I’ll be honest, the technological side of Devs (2020) was outside my knowledge repertoire as I do not comprehend coding or programming jargon. Nonetheless, I did understand what was occurring in the narrative as it was presented in a clear and digestible fashion. Unlike say the most recent seasons of HBO’s Westworld, which tied itself in knots with looping and over-lapping timelines, Alex Garland’s deft script, excellent direction and fantastic cast make Devs‘ (2020) complex science and tech theories comprehensible throughout. While Garland is dealing with theories relating to free will and deterministic cause and effect, the elegant structure, both linear and with flashbacks, builds a gripping narrative which maintains emotional impact for the characters and the choices they must make. Indeed, Lily Chan is a very empathetic leading protagonist and Sonoya Mizuno gives a compellingly magnetic acting portrayal. It was also fascinating to see Nick Offerman outside of his Parks and Recreation ‘Ron Swanson’ persona playing a highly driven and grieving father. Thus, to conclude, if you enjoy clever, meditative and Kubrickian style television in the science-fiction genre, then you should definitely use your free will and be determined to watch Devs (2020).

Mark: 9.5 out of 11


SPECT-ACULAR TIMES – SPECTRE (2015) A FILM REVIEW

SPECT-ACULAR TIMES – SPECTRE (2015) A FILM REVIEW

 We live in a spectacular society, that is, our whole life is surrounded by an immense accumulation of spectacles. Things that were once directly lived are now lived by proxy. Once an experience is taken out of the real world it becomes a commodity. .  . It becomes a substitute for experience.  (Larry Law, Images and Everyday Life)

**CONTAINS MASSIVE SPOILERS**

Life is all about managing expectations. I mean we don’t why we’re here on this planet and we don’t know why we’re alive. Is there a point to life? Perhaps there is no point? If that’s the case then why carry on living? Why not kill yourself or go berserk and do what the hell you want and be damned to the consequences. Well, it doesn’t really bear thinking about does it? Thus, generally, we block out such existential questions – well I do – by filling our life and times with things we enjoy doing, seeing, feeling, and eating, hearing and experiencing.

One of the major things I use to distract me from the inquisitions of life is going to the cinema. I am obsessed with films. I could perhaps, rather than watch films, raise a people’s army and seize control of the state?  But what system would I put into place instead of the necessary evil of capitalism? I could eschew society and live off the land growing my own vegetables; but whose land?  All land is now owned by some person, persons or shadowy corporations. I could become a criminal and finagle the law in order to avoid the punch-clock drudgery of life; but I’d like to sleep guilt-free at night and hurting others does not sit well with me. I could train a pack of ants to perform tricks for money in an Ant Circus; but that would just be silly. I could go on…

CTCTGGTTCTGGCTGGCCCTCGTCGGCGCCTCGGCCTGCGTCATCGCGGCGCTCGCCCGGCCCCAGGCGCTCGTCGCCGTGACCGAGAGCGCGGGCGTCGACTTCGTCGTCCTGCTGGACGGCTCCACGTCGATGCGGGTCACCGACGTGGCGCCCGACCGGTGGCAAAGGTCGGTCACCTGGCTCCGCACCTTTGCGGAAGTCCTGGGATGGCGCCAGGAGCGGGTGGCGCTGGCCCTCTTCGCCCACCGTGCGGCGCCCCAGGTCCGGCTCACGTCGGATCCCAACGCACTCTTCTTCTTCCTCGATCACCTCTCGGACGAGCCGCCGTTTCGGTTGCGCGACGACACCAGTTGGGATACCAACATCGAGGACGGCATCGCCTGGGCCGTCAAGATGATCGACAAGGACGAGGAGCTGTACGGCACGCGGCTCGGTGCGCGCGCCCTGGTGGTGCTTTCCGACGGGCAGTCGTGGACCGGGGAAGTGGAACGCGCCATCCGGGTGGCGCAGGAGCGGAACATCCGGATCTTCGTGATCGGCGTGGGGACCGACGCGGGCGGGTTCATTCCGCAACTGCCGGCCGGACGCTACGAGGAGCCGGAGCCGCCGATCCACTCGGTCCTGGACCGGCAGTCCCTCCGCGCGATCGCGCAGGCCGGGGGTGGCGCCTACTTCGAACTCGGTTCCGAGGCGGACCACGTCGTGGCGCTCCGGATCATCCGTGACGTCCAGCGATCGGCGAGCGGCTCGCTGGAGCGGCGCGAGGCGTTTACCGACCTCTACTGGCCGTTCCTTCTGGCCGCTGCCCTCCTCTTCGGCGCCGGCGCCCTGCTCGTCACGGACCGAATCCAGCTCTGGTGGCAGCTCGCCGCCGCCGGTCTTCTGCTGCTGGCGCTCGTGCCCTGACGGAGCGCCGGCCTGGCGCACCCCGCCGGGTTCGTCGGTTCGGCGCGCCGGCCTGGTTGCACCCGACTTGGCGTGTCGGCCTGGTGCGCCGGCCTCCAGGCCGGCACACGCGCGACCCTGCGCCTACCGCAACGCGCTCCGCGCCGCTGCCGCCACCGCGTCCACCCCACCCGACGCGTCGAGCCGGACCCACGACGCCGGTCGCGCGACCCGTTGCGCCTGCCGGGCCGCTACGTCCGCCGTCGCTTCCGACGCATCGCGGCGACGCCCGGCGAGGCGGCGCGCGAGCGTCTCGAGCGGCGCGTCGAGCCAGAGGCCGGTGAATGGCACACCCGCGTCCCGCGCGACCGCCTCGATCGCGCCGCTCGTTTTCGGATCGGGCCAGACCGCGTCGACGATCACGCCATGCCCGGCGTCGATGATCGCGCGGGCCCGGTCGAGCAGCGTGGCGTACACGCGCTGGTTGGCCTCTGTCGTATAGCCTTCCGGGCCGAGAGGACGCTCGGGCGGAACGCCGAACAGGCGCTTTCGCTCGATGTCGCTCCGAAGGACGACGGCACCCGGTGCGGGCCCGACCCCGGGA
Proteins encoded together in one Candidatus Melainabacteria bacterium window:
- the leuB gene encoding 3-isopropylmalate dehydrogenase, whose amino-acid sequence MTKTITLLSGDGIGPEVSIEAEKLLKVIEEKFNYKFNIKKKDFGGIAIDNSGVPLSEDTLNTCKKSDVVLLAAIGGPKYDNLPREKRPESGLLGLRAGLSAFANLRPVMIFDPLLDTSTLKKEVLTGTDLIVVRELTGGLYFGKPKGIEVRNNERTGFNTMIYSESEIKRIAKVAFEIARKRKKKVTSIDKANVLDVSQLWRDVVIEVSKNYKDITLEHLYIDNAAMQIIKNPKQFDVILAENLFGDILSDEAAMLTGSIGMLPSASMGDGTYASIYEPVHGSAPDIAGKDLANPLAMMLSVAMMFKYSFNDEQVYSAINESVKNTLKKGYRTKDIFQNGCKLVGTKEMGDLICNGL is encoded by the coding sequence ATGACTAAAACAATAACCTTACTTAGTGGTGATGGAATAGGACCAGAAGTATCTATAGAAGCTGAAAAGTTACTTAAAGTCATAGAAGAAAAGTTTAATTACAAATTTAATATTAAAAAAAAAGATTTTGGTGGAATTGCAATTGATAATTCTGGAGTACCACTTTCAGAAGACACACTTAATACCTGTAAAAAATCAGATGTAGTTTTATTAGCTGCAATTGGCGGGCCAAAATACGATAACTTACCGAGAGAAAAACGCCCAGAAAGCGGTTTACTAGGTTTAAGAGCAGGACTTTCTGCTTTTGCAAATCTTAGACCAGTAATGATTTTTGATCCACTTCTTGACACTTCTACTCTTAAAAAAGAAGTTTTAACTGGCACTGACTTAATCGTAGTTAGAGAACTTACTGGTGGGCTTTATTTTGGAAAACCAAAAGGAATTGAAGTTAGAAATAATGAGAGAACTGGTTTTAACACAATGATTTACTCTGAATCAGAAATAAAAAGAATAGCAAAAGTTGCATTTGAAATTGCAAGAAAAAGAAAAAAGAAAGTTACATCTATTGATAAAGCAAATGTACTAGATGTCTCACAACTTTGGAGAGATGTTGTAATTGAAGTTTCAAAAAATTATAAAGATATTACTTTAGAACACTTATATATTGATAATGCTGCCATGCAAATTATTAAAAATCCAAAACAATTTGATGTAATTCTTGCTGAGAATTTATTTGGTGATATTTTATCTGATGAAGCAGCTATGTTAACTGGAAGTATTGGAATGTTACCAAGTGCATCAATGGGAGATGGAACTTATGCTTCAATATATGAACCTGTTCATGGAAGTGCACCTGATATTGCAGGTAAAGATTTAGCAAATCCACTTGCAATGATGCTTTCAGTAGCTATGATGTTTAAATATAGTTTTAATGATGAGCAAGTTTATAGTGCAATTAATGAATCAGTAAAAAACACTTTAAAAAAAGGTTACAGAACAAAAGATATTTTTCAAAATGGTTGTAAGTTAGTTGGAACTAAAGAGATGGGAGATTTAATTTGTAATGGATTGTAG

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What I am saying is films and television are helpful in drawing a big thick line between the sane and insane shit in life. They are a big deal for me. Not as bigger deal as my loved ones but pretty close. So, when a new series of a current show I love such as Doctor Who or South Park or It’s Always Sunny in Philadelphia or Game of Thrones is released I am very happy. Life is good. That thing called hope rear its head and says, “Hi, it’s me again!” The same goes with film releases from my favourite directors or movie franchises or series. It happened at the fag-end of the 90s with the new Star Wars trilogy and also when the new Indiana Jones film was released; hope came a knocking and expectations were raised. Unfortunately the Lucas’ space opera prequels were pretty bad and least said about Indiana Clones and The Kingdom of Crystal Dulls the better!

So, what I am saying is, AND I realise this is a sad thing to admit, A JAMES BOND FILM IS A BIG DEAL TO ME!  I know Karl Marx, Guy Debord and Edward Bernays are all correct in that the media is corrupting the proletariat, BUT WHO CARES – IT IS JAMES BOND and CHRISTOPH WALTZ IS THE BAD GUY!   I got my hopes up! I was really looking forward to it! It stopped me from thinking about reality! I failed to lower my expectations. So, what I am saying is I liked Daniel Craig’s fourth outing as Bond but not as much as I’d hoped. I shall explain why.